CHECK OUT GIRVAN ON CLR JAMES!

The UWI Museum & the UWI Mona’s Department of History & Archaeology birthed it’s UWI and the 1960s series in 2015 to explore the regional university’s connections with the iconic people and philosophies emerging from this decade of ferment, a half century ago.

CLR James is the focus of our first 2017 event – a local premiere of the new WORLDwrite documentary on this Caribbean activist and author. If you’re in Jamaica on Friday January 27 you can join us at the N1 lecture theatre on the UWI Mona campus. We’re showing the film, with a brief introduction by CLR James Literary Executor Prof Robert Hill; and we’re preparing a small pop-up exhibition to accompany the film.

So here’s the real point of today’s post. In digging for information on James’ impact, especially on the UWI’s 1960s cohort, I came upon this presentation that dynamic UWI alum and internationally known activist economist Dr Norman Girvan gave at a seminar Remembering James, at UWI St Augustine in 2000. It’s right to the point. Please check on the link and check it out: http://www.normangirvan.info/wp-content/uploads/2007/10/remembering-clr-james.pdf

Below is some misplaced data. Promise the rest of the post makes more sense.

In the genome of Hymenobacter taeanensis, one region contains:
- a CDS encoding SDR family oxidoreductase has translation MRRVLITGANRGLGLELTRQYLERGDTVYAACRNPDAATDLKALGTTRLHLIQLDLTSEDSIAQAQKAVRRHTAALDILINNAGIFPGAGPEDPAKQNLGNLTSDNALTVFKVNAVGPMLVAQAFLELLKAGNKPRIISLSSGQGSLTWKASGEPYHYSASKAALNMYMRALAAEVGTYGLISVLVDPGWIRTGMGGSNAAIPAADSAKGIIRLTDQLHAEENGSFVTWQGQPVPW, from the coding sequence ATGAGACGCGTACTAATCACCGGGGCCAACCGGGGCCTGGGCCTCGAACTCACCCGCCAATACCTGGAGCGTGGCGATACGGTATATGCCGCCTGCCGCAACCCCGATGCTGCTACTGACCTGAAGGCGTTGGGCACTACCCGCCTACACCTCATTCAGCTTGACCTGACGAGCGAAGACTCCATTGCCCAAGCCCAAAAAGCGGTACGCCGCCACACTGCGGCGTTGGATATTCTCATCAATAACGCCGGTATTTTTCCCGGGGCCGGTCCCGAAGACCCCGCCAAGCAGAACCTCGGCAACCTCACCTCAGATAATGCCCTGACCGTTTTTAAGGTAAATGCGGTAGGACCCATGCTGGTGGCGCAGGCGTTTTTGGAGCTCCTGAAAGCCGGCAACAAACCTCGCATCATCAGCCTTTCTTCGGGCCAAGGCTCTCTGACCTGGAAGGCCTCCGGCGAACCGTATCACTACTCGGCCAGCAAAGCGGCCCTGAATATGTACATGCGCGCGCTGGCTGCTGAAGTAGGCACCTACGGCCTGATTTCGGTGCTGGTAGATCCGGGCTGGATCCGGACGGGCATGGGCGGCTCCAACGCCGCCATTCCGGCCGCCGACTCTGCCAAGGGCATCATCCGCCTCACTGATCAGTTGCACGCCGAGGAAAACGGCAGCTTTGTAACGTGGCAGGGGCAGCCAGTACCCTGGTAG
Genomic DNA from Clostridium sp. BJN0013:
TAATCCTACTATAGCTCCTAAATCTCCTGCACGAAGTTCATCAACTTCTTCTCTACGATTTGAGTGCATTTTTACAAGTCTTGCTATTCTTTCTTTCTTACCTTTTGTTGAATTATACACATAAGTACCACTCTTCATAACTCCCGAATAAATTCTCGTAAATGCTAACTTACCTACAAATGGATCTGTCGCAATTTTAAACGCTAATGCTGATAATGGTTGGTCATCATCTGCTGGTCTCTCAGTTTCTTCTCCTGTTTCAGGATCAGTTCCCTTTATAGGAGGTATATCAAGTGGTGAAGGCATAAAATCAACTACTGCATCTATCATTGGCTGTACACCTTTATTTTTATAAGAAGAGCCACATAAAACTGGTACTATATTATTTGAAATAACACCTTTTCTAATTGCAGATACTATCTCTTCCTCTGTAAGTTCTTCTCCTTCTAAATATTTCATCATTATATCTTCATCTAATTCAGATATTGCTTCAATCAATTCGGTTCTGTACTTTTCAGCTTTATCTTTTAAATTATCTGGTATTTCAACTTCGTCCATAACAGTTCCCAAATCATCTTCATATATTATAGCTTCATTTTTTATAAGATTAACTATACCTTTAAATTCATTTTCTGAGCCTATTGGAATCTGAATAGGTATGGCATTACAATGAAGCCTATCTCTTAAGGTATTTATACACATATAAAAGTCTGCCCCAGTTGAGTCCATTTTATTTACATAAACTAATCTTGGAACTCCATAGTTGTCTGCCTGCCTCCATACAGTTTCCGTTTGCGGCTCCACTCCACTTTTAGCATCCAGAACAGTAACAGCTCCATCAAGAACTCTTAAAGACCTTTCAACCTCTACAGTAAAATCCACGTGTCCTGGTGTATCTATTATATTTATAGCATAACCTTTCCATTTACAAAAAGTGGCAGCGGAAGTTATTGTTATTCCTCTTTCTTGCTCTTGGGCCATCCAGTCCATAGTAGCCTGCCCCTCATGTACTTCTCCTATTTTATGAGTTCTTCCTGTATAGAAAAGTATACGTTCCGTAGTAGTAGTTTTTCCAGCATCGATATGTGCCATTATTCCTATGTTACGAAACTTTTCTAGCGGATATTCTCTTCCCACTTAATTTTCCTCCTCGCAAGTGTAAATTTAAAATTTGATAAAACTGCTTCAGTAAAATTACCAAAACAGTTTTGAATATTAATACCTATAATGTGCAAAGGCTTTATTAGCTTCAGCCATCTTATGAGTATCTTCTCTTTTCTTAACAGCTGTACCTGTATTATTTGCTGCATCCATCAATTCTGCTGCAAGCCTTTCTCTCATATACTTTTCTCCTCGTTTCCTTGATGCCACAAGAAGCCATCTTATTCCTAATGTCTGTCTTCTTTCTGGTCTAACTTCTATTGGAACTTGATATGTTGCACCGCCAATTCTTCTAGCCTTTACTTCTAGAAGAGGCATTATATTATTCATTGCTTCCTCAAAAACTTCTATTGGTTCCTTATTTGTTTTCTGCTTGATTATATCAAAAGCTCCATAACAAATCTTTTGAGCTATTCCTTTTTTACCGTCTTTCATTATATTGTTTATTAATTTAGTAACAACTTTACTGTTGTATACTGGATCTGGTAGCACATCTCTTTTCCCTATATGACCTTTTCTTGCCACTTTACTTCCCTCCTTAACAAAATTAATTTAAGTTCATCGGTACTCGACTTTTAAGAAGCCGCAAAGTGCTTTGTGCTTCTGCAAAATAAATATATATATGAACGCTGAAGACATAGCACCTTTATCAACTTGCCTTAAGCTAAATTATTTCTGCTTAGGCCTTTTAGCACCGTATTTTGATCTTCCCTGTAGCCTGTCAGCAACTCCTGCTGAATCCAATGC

Girvan, himself a Caribbean man to remember, said of James: “In a life that spanned nine of the century’s decades (1901-1989), he embraced most of its great social movements with passion, eloquence and brilliant insights.”

A student of the then University College of the West Indies (UCWI) matriculating in 1959, Girvan recalls that James gave an Open Lecture on The Artist in the West Indies, intertwining art, literature, politics, philosophy, history and economics  and asserting that the development of West Indian artists would be in direct proportion to their relevance and relationship to West Indian society, which therefore had a benefit to gain from supporting them within the region. This at a time when most West Indian artists – writers like James included – had to go north to seek a living.

Girvan’s lively chronicle, from within, of James’ influence on a generation of Caribbean thinkers, activists and professionals, is a true find.

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